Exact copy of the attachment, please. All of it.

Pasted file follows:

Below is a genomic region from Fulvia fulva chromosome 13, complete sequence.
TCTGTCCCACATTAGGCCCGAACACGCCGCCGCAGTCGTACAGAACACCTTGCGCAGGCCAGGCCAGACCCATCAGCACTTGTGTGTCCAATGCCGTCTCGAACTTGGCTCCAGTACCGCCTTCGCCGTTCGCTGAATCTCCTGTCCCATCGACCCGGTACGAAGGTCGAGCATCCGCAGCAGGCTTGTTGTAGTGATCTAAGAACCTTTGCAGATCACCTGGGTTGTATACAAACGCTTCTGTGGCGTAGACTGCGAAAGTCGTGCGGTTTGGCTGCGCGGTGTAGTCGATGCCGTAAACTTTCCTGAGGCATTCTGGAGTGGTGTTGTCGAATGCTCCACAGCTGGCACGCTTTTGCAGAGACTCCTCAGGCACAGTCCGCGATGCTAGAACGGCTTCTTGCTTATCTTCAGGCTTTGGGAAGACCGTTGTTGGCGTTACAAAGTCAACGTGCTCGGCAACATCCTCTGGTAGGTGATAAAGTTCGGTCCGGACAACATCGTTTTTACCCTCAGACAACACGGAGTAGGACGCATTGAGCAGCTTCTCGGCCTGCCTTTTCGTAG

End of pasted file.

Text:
Below is a genomic region from Fulvia fulva chromosome 13, complete sequence.
TCTGTCCCACATTAGGCCCGAACACGCCGCCGCAGTCGTACAGAACACCTTGCGCAGGCCAGGCCAGACCCATCAGCACTTGTGTGTCCAATGCCGTCTCGAACTTGGCTCCAGTACCGCCTTCGCCGTTCGCTGAATCTCCTGTCCCATCGACCCGGTACGAAGGTCGAGCATCCGCAGCAGGCTTGTTGTAGTGATCTAAGAACCTTTGCAGATCACCTGGGTTGTATACAAACGCTTCTGTGGCGTAGACTGCGAAAGTCGTGCGGTTTGGCTGCGCGGTGTAGTCGATGCCGTAAACTTTCCTGAGGCATTCTGGAGTGGTGTTGTCGAATGCTCCACAGCTGGCACGCTTTTGCAGAGACTCCTCAGGCACAGTCCGCGATGCTAGAACGGCTTCTTGCTTATCTTCAGGCTTTGGGAAGACCGTTGTTGGCGTTACAAAGTCAACGTGCTCGGCAACATCCTCTGGTAGGTGATAAAGTTCGGTCCGGACAACATCGTTTTTACCCTCAGACAACACGGAGTAGGACGCATTGAGCAGCTTCTCGGCCTGCCTTTTCGTAG